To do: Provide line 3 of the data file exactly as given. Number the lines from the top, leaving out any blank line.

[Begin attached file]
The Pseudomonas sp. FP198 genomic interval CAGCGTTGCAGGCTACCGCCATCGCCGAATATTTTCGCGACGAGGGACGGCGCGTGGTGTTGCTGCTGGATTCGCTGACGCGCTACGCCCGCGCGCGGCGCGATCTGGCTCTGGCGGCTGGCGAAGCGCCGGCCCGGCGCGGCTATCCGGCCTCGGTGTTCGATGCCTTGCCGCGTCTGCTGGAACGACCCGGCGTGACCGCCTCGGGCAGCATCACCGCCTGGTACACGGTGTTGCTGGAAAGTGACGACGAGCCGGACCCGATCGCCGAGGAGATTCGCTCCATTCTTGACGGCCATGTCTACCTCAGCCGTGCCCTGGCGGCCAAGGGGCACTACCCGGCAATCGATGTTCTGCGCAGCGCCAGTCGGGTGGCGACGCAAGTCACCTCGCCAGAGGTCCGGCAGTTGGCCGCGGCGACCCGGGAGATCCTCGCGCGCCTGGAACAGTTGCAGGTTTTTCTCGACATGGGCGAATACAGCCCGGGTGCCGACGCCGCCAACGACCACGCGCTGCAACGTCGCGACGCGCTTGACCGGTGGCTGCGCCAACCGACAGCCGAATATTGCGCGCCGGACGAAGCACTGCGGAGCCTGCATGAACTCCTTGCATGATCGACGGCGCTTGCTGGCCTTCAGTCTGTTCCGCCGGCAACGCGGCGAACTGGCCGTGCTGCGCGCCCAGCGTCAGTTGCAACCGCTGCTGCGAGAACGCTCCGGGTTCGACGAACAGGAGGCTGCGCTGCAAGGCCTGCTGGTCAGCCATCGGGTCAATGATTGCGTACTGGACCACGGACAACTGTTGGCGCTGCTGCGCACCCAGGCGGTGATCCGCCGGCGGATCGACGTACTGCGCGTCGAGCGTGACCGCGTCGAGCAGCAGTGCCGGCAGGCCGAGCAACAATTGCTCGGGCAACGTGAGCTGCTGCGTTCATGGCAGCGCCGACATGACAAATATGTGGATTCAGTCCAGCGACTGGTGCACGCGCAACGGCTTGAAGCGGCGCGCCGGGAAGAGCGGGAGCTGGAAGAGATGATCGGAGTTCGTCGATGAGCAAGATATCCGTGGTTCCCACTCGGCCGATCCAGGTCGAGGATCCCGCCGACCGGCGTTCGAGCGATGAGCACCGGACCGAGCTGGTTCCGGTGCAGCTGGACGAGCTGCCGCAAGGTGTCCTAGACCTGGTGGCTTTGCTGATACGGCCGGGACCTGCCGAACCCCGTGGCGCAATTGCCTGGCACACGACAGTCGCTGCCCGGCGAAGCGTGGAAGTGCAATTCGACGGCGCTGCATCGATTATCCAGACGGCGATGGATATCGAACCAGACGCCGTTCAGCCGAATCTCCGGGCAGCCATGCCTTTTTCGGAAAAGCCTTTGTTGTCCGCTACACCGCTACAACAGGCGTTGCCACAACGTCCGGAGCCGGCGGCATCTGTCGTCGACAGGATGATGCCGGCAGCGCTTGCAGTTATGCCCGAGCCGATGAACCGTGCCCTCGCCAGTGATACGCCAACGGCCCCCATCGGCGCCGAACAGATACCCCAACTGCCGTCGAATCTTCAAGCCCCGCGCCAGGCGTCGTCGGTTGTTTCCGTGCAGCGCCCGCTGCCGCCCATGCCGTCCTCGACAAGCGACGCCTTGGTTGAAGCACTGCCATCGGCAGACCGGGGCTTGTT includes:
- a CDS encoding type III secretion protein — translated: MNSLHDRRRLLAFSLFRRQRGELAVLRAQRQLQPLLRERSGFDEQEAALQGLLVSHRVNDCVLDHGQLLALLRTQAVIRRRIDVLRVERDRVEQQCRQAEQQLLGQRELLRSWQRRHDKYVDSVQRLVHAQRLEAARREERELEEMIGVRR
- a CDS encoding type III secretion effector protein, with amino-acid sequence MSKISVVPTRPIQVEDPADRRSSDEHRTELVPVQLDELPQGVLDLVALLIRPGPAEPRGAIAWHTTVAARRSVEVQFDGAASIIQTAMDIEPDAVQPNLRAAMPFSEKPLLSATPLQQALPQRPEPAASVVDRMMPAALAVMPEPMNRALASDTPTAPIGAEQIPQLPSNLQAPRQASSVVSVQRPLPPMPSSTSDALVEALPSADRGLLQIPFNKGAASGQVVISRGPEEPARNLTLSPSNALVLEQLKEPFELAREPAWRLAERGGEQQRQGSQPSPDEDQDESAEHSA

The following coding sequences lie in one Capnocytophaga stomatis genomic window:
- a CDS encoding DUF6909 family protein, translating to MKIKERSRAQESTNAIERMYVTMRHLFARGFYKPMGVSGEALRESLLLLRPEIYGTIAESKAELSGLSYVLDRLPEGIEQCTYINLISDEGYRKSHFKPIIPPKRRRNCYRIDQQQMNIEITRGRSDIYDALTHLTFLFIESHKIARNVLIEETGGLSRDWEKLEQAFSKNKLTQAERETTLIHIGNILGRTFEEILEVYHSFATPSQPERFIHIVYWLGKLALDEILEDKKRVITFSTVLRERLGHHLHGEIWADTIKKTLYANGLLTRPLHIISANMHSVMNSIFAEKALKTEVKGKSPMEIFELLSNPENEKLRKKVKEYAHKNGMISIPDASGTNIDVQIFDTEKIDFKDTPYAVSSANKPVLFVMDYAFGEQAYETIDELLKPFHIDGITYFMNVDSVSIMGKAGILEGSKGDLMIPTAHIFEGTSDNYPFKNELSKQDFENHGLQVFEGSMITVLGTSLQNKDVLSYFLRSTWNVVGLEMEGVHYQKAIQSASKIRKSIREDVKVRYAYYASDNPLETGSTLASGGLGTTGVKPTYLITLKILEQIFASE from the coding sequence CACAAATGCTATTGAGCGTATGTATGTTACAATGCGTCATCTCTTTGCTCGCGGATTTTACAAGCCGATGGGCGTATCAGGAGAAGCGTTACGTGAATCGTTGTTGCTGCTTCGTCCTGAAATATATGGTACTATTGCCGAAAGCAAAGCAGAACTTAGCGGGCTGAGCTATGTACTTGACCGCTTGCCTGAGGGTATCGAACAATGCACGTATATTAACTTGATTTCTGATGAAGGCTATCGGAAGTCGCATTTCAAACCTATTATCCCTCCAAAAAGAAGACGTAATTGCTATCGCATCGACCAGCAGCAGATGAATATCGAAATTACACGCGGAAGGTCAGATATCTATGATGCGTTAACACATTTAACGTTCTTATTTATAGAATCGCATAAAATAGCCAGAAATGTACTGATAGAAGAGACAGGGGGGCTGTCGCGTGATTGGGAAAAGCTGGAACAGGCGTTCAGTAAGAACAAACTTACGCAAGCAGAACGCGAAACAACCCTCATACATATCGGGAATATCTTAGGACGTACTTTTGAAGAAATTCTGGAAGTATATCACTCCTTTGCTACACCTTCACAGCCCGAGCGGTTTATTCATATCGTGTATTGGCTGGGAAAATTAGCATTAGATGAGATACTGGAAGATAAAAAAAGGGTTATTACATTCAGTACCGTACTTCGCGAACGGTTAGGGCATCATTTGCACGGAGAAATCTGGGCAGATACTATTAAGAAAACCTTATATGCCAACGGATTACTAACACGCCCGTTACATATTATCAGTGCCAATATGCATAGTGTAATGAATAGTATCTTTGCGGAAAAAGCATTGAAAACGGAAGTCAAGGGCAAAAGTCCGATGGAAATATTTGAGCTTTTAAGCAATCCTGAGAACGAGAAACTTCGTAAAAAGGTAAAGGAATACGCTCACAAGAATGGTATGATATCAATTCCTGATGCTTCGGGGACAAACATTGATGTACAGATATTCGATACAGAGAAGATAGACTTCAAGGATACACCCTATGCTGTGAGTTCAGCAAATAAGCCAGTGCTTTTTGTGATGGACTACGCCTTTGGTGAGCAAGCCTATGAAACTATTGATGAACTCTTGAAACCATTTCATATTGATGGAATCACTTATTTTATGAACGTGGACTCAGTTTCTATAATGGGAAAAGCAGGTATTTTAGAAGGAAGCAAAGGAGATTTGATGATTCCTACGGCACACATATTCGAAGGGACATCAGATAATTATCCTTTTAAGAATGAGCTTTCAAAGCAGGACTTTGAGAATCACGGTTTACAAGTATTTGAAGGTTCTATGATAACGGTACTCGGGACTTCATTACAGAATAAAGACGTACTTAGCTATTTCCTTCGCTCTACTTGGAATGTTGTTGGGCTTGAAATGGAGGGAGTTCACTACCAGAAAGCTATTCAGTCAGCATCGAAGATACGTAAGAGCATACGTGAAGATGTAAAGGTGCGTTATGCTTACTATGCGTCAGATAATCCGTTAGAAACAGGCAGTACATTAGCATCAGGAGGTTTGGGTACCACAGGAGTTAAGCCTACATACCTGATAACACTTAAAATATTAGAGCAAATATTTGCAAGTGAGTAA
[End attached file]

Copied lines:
- a CDS encoding type III secretion effector protein, with amino-acid sequence MSKISVVPTRPIQVEDPADRRSSDEHRTELVPVQLDELPQGVLDLVALLIRPGPAEPRGAIAWHTTVAARRSVEVQFDGAASIIQTAMDIEPDAVQPNLRAAMPFSEKPLLSATPLQQALPQRPEPAASVVDRMMPAALAVMPEPMNRALASDTPTAPIGAEQIPQLPSNLQAPRQASSVVSVQRPLPPMPSSTSDALVEALPSADRGLLQIPFNKGAASGQVVISRGPEEPARNLTLSPSNALVLEQLKEPFELAREPAWRLAERGGEQQRQGSQPSPDEDQDESAEHSA